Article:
She had many aliases – Edith Johnston, Mary Humphreys and Margaret Morrison to name a few – but Ethel Moorhead is still a household name as one of the most famous suffragettes.
Now the life and stories of the adopted Dundonian are featured heavily in a new National Records of Scotland portal, Malicious Mischief? Women’s Suffrage in Scotland’.
Life before the suffragette movement
Ethel was dubbed the Scottish leader of the suffragettes, despite no such position existing.
She was actually English, being born on August 28 1869 in Maidstone, Kent.
Ethel was one of six children of George Moorhead, an Irish Army surgeon, and Margaret Humphreys.
She was raised in India, Mauritius and South Africa where her father was employed before she moved to Paris and trained as an artist between 1898 and 1901.
The Moorhead family moved to Dundee in 1900 while Ethel studied in France.
She later returned home to look after her now elderly parents, exhibiting her artwork in her studio and across Britain.
Her mother died in 1902 and Moorhead cared for her elderly father until his death in 1911.
Although her campaigning and protesting escalated following her father’s death she was already looking for votes for women before he died.
She would go on to repeatedly make the papers through outrageous militant acts. She was convicted a total of five times with her antics allowing ample opportunities to advertise women’s suffrage as her arrest, prosecution, release and re-arrest were followed closely by the press.
A life in protest
One of the first acts of protest Ethel took part in was during the 1911 census in which she refused to be counted as a number, as long as her vote didn’t count.
National Records of Scotland archivist Jocelyn Grant said: “In 1911 the Women’s Freedom League (WFL) organised a boycott of the 1911 census, a form of passive suffragist protest.
“The League proclaimed: ‘If women don’t count, neither shall they be counted’, and refused to provide any form of information to census registrars.
“Although arranged by the WFL many suffrage organisations participated, as letters from individual registrars reveal. Suffragette Ethel Moorhead was one such participant.”
The following year in September 1912, Ethel, under the guise of Edith Johnston, would first be arrested after smashing the case containing the ‘Wallace sword’.
At Stirling Sherriff Court Ethel was convicted of Malicious Mischief and sentenced to a £2 fine, or seven days imprisonment.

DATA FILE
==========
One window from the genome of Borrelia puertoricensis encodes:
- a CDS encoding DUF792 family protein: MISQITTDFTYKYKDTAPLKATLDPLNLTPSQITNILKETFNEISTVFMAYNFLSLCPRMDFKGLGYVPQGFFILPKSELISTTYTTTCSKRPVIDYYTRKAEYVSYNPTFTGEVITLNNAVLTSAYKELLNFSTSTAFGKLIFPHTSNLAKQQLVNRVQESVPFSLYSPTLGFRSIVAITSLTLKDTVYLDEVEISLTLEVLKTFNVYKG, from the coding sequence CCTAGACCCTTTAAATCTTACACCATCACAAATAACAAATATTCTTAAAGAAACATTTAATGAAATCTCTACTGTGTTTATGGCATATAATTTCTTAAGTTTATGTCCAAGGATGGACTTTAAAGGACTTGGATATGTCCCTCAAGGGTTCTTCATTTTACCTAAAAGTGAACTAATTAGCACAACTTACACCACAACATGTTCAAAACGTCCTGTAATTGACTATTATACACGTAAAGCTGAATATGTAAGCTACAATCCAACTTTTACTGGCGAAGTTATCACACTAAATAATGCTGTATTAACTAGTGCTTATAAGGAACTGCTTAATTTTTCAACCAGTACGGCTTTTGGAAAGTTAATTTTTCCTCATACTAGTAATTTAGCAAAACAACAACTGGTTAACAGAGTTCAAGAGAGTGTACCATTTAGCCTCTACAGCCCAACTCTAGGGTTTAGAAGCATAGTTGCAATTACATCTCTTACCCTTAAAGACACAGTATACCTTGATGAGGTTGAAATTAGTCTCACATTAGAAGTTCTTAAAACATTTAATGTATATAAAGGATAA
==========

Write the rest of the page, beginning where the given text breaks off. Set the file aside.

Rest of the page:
She received the custodial sentence.
She was once again in trouble with the law in November of the same year when she was convicted of the assault of Mr Peter Ross at Edinburgh Police Court. She was sentenced to a £1 fine or 10 days imprisonment but this time the fine was paid for her.
After the passing of her father, and as the pursuit of women’s suffrage wore on, the militant actions of the suffragettes escalated.
On 15 October 1913, Moorhead and Dorothea Chalmers Smith or Lynas were convicted of house-breaking and attempted fire-raising and sentenced to eight months’ imprisonment.
Jocelyn added: “Both immediately went on hunger strike and were released under the controversial ‘Cat and Mouse Act’ after five days fasting.
“Once she recovered Moorhead disappeared but was re-arrested in February 1914. Committed to Calton Gaol, Edinburgh, she became the first suffragette to be force-fed in Scotland.
“While England had resorted to force-feeding in 1909, it was widely believed that Scotland would not adopt this measure. In reality Scottish authorities had been discussing the possibility of force-feeding as early as 1909 but due to a number of circumstances it was not carried out until 1914.
“Dr James Devon was appointed as Scottish Prisoner Commissioner on 31 March 1913 and was widely credited as having introduced force-feeding to Scotland. Indeed, his notes reveal that he wanted the suffragettes to consider him responsible.”
No suffragettes served their full prison sentence when hunger-striking and the authorities were left in the embarrassing position of being unable to retain their prisoners.
Force-feeding was adopted in an attempt to keep suffragette prisoners healthy enough to serve the duration of their sentence, but it was ineffective. Ethel was force-fed for only four days before being released with double pneumonia.